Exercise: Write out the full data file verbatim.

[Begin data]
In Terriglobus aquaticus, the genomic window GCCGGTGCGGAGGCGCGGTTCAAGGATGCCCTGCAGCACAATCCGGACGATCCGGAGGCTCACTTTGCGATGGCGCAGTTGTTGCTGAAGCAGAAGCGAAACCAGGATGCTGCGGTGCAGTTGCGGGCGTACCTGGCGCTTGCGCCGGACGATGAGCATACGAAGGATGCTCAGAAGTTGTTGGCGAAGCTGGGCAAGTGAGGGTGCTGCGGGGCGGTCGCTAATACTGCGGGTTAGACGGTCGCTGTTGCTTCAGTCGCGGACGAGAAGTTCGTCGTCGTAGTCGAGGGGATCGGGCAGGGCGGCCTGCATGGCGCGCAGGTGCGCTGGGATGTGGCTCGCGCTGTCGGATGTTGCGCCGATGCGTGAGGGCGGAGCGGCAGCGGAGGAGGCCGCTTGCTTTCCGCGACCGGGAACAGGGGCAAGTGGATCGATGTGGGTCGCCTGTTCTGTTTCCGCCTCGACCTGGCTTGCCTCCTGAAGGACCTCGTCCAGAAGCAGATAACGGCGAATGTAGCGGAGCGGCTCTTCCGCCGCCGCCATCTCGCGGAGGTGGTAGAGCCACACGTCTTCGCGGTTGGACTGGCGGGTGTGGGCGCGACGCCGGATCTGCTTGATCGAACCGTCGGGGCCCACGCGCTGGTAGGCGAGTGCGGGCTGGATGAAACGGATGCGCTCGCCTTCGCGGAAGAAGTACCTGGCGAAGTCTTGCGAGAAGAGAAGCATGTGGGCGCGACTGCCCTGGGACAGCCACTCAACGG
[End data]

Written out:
In Terriglobus aquaticus, the genomic window GCCGGTGCGGAGGCGCGGTTCAAGGATGCCCTGCAGCACAATCCGGACGATCCGGAGGCTCACTTTGCGATGGCGCAGTTGTTGCTGAAGCAGAAGCGAAACCAGGATGCTGCGGTGCAGTTGCGGGCGTACCTGGCGCTTGCGCCGGACGATGAGCATACGAAGGATGCTCAGAAGTTGTTGGCGAAGCTGGGCAAGTGAGGGTGCTGCGGGGCGGTCGCTAATACTGCGGGTTAGACGGTCGCTGTTGCTTCAGTCGCGGACGAGAAGTTCGTCGTCGTAGTCGAGGGGATCGGGCAGGGCGGCCTGCATGGCGCGCAGGTGCGCTGGGATGTGGCTCGCGCTGTCGGATGTTGCGCCGATGCGTGAGGGCGGAGCGGCAGCGGAGGAGGCCGCTTGCTTTCCGCGACCGGGAACAGGGGCAAGTGGATCGATGTGGGTCGCCTGTTCTGTTTCCGCCTCGACCTGGCTTGCCTCCTGAAGGACCTCGTCCAGAAGCAGATAACGGCGAATGTAGCGGAGCGGCTCTTCCGCCGCCGCCATCTCGCGGAGGTGGTAGAGCCACACGTCTTCGCGGTTGGACTGGCGGGTGTGGGCGCGACGCCGGATCTGCTTGATCGAACCGTCGGGGCCCACGCGCTGGTAGGCGAGTGCGGGCTGGATGAAACGGATGCGCTCGCCTTCGCGGAAGAAGTACCTGGCGAAGTCTTGCGAGAAGAGAAGCATGTGGGCGCGACTGCCCTGGGACAGCCACTCAACGG